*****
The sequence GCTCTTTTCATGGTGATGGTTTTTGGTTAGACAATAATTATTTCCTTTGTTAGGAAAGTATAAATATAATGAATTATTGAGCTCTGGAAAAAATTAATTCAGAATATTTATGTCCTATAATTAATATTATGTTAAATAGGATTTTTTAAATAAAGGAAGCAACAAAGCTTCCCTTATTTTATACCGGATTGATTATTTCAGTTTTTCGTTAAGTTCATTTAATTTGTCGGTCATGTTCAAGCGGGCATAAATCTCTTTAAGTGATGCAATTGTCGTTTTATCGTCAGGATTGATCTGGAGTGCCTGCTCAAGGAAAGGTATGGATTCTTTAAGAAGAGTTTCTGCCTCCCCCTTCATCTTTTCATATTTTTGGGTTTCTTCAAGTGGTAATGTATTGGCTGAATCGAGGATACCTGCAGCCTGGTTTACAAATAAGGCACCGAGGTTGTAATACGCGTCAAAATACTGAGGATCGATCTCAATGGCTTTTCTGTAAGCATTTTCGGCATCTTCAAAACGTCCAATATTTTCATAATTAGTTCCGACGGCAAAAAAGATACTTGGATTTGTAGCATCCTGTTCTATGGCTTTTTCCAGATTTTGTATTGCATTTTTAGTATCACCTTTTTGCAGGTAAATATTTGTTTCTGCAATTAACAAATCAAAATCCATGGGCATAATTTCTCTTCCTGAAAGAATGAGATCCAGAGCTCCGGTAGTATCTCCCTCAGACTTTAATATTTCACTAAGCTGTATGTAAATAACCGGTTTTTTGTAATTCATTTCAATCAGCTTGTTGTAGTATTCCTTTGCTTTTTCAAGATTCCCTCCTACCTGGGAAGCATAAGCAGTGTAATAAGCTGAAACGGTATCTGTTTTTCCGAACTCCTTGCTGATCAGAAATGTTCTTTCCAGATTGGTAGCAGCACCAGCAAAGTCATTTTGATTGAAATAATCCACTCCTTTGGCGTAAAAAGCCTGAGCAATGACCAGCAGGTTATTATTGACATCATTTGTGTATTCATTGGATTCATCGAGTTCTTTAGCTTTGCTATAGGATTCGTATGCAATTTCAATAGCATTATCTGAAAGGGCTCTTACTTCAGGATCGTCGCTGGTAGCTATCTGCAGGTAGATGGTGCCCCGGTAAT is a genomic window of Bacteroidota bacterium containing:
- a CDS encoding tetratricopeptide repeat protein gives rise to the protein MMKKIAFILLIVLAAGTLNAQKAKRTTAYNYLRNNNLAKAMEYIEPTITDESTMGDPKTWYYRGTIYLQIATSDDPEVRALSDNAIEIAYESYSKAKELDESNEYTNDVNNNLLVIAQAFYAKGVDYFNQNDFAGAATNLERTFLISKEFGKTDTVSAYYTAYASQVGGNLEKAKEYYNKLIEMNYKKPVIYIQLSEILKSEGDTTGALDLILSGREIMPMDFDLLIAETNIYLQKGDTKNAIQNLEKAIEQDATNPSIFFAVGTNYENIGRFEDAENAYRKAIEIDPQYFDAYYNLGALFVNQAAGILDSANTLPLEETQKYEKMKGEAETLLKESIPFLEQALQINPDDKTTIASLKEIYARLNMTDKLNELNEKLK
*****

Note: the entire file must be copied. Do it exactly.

The sequence GCTCTTTTCATGGTGATGGTTTTTGGTTAGACAATAATTATTTCCTTTGTTAGGAAAGTATAAATATAATGAATTATTGAGCTCTGGAAAAAATTAATTCAGAATATTTATGTCCTATAATTAATATTATGTTAAATAGGATTTTTTAAATAAAGGAAGCAACAAAGCTTCCCTTATTTTATACCGGATTGATTATTTCAGTTTTTCGTTAAGTTCATTTAATTTGTCGGTCATGTTCAAGCGGGCATAAATCTCTTTAAGTGATGCAATTGTCGTTTTATCGTCAGGATTGATCTGGAGTGCCTGCTCAAGGAAAGGTATGGATTCTTTAAGAAGAGTTTCTGCCTCCCCCTTCATCTTTTCATATTTTTGGGTTTCTTCAAGTGGTAATGTATTGGCTGAATCGAGGATACCTGCAGCCTGGTTTACAAATAAGGCACCGAGGTTGTAATACGCGTCAAAATACTGAGGATCGATCTCAATGGCTTTTCTGTAAGCATTTTCGGCATCTTCAAAACGTCCAATATTTTCATAATTAGTTCCGACGGCAAAAAAGATACTTGGATTTGTAGCATCCTGTTCTATGGCTTTTTCCAGATTTTGTATTGCATTTTTAGTATCACCTTTTTGCAGGTAAATATTTGTTTCTGCAATTAACAAATCAAAATCCATGGGCATAATTTCTCTTCCTGAAAGAATGAGATCCAGAGCTCCGGTAGTATCTCCCTCAGACTTTAATATTTCACTAAGCTGTATGTAAATAACCGGTTTTTTGTAATTCATTTCAATCAGCTTGTTGTAGTATTCCTTTGCTTTTTCAAGATTCCCTCCTACCTGGGAAGCATAAGCAGTGTAATAAGCTGAAACGGTATCTGTTTTTCCGAACTCCTTGCTGATCAGAAATGTTCTTTCCAGATTGGTAGCAGCACCAGCAAAGTCATTTTGATTGAAATAATCCACTCCTTTGGCGTAAAAAGCCTGAGCAATGACCAGCAGGTTATTATTGACATCATTTGTGTATTCATTGGATTCATCGAGTTCTTTAGCTTTGCTATAGGATTCGTATGCAATTTCAATAGCATTATCTGAAAGGGCTCTTACTTCAGGATCGTCGCTGGTAGCTATCTGCAGGTAGATGGTGCCCCGGTAAT is a genomic window of Bacteroidota bacterium containing:
- a CDS encoding tetratricopeptide repeat protein gives rise to the protein MMKKIAFILLIVLAAGTLNAQKAKRTTAYNYLRNNNLAKAMEYIEPTITDESTMGDPKTWYYRGTIYLQIATSDDPEVRALSDNAIEIAYESYSKAKELDESNEYTNDVNNNLLVIAQAFYAKGVDYFNQNDFAGAATNLERTFLISKEFGKTDTVSAYYTAYASQVGGNLEKAKEYYNKLIEMNYKKPVIYIQLSEILKSEGDTTGALDLILSGREIMPMDFDLLIAETNIYLQKGDTKNAIQNLEKAIEQDATNPSIFFAVGTNYENIGRFEDAENAYRKAIEIDPQYFDAYYNLGALFVNQAAGILDSANTLPLEETQKYEKMKGEAETLLKESIPFLEQALQINPDDKTTIASLKEIYARLNMTDKLNELNEKLK